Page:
Autogeek Portfolio: Cars I've worked on since coming to Autogeek
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It's been 3 1/2 years since I ...
It's been 3 1/2 years since I left Meguiar's to move to Florida and work for Max here at Autogeek and in this short time a lot of cool cars have been in and out of Autogeek's garage. Some of these I've buffed out by myself but many I've invited others to join in and help out to share the fun...
In no particular order, just as I search and snag pictures...
Before we moved the Fiat into the studio I took a few shots of the paint outside in bright sunlight. Louie and his wife have only owned the car for 5 months so the paint is in really good shape. That said, I did my best to photograph metallic, white pearl in full sun and I'll have to say, this is one of the hardest colors to photograph in full sun as it blinds you to look at with your eyes or through the lens of a camera.
When you know how to truly inspect the finish on a Special Interest Car then you know there's a little room for improvement and if you think this car looks good in the above pictures wait till we warm it over by MACHINE!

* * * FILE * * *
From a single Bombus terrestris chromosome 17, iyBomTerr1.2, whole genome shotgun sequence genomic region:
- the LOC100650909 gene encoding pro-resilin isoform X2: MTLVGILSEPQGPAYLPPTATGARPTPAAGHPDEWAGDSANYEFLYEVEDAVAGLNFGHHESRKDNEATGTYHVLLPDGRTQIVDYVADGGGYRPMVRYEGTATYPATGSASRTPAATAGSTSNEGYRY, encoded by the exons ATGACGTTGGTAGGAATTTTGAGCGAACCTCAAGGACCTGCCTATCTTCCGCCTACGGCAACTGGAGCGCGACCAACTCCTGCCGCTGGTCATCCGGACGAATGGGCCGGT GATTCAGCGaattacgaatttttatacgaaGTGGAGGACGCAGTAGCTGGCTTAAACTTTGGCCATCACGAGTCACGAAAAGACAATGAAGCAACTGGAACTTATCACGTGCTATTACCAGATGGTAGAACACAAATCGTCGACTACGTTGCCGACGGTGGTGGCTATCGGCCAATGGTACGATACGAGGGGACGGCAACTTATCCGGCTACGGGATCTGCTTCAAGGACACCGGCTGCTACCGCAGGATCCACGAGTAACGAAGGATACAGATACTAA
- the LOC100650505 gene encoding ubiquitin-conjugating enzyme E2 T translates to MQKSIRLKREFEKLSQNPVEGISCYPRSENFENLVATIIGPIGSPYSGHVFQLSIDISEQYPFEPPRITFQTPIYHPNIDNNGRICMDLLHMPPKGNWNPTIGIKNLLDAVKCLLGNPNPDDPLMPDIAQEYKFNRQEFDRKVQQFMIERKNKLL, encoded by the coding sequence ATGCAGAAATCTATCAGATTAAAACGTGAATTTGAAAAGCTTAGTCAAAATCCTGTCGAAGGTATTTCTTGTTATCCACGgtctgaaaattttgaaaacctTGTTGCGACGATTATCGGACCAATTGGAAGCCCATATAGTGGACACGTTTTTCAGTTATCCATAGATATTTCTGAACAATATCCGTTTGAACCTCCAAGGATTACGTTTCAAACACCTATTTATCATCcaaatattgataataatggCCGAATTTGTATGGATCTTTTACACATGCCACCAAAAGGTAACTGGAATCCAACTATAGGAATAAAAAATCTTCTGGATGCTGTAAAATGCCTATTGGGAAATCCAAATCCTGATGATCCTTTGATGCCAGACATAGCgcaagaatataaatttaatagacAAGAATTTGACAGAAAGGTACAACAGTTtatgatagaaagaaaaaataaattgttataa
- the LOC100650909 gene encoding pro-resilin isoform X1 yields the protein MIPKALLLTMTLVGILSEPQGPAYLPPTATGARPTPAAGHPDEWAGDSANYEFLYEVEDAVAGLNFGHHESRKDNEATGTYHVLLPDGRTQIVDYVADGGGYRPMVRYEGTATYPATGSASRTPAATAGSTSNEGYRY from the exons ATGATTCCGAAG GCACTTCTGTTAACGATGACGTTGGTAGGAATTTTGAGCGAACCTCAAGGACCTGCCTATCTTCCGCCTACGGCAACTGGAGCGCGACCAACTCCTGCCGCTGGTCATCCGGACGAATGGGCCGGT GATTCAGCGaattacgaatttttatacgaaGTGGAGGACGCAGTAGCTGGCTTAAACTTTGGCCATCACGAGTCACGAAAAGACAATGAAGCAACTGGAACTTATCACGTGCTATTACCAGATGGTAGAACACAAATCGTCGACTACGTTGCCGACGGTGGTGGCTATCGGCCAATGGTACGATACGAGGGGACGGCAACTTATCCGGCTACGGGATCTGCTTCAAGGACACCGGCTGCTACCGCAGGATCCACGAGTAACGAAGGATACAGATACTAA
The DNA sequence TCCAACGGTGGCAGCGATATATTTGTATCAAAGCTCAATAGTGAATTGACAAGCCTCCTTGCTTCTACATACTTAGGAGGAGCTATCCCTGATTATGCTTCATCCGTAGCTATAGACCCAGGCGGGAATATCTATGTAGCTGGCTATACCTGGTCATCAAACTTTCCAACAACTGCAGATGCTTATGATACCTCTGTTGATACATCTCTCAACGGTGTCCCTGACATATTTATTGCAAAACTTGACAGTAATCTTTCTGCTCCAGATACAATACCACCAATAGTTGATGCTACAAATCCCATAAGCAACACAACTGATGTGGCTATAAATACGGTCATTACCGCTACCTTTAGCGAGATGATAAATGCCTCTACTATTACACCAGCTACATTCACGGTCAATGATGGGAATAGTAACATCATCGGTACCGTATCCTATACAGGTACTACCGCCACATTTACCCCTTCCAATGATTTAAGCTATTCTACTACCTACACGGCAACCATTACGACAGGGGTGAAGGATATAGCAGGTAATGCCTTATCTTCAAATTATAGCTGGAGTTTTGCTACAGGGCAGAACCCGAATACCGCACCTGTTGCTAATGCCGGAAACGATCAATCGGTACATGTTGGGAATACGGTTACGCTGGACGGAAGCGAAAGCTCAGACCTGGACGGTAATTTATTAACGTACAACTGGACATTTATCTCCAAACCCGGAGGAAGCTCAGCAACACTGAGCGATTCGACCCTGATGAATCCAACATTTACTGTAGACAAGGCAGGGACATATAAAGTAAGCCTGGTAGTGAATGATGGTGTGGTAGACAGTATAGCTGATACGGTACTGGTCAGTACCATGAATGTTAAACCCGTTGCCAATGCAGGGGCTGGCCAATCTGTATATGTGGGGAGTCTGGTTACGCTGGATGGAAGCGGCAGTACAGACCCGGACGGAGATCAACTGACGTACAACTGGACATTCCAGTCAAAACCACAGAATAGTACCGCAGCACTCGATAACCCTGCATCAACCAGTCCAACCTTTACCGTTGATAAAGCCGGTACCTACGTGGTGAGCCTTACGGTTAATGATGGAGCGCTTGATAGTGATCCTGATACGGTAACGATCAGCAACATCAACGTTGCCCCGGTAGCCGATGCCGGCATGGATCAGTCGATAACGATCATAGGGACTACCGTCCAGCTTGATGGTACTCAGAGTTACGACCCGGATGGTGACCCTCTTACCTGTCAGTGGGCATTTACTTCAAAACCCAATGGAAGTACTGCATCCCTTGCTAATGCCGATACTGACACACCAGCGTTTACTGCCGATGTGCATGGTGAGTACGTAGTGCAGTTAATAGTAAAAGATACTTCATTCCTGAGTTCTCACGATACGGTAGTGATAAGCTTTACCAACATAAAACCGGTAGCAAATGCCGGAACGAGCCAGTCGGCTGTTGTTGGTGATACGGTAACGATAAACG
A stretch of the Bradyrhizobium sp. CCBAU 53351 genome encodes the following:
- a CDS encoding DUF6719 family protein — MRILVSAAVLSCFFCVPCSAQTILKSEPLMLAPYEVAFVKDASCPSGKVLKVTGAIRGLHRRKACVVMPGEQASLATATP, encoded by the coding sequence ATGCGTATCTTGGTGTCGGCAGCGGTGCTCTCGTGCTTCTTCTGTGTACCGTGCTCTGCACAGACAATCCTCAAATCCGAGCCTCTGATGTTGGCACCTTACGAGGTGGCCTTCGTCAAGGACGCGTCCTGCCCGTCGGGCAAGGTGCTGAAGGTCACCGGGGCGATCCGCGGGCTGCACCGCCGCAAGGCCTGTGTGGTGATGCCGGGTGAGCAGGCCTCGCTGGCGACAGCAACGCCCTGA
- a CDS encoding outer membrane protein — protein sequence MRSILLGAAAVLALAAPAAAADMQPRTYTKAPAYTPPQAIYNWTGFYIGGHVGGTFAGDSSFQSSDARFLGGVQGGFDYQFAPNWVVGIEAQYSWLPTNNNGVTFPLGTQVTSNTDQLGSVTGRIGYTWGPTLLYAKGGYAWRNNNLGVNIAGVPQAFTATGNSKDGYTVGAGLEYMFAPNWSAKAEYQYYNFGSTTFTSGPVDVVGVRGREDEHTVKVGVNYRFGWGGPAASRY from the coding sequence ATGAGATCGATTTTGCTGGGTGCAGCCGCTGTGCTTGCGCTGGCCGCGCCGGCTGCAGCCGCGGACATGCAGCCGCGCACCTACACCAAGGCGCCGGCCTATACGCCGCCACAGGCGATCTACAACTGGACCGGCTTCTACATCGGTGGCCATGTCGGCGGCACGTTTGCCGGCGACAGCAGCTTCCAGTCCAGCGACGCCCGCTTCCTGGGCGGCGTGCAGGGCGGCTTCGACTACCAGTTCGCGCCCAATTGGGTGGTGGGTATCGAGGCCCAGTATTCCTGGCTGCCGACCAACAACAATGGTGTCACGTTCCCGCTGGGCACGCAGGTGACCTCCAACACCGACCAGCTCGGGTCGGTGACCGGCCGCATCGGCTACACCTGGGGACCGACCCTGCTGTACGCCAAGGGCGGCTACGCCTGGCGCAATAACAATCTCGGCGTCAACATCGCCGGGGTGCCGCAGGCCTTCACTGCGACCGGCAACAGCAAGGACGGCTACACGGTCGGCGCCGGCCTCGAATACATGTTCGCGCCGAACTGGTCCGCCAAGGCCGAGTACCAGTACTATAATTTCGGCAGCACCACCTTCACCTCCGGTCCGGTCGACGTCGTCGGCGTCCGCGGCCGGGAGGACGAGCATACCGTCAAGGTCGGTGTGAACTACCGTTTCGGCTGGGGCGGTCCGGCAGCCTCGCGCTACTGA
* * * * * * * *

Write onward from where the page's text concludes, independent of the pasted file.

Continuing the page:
This is a full size section cropped out of the original above, no resizing.
Oxidized Single Stage Paint
The below is a reflection shot of the overhead florescent tube lights, what I want you to see is the dull, opaque look the paint has at the bottom of the reflection of the lights. This is light oxidation and even though the car looks beautiful in the pictures above, in person the paint has a dull sheen to it caused by oxidation. This is a single stage paint by the way.
Rick arrived around 8:30am in his hot rod 1932 Ford Highboy with a blown 502 Big Block Chevy Engine and it sounds great!
The sun was still low in the sky but I was able to get a few pictures that show the overall dull, hazy appearance the clear coat finish has plus the zig-zag pattern of swirls inflicted by a rotary buffer usually called Rotary Buffer Swirls, Holograms or Buffer Trails.
This is the "Finger Focus Trick" for helping your camera to focus on and capture the swirls in the paint by placing your finger onto the surface close to the area you want to photograph and by doing this you'll give your camera something to focus on and as a result you'll capture the swirls too and they'll be in focus. You can also place a quarter, or a piece of tape, or piece of detailing clay on the paint and accomplish the same thing.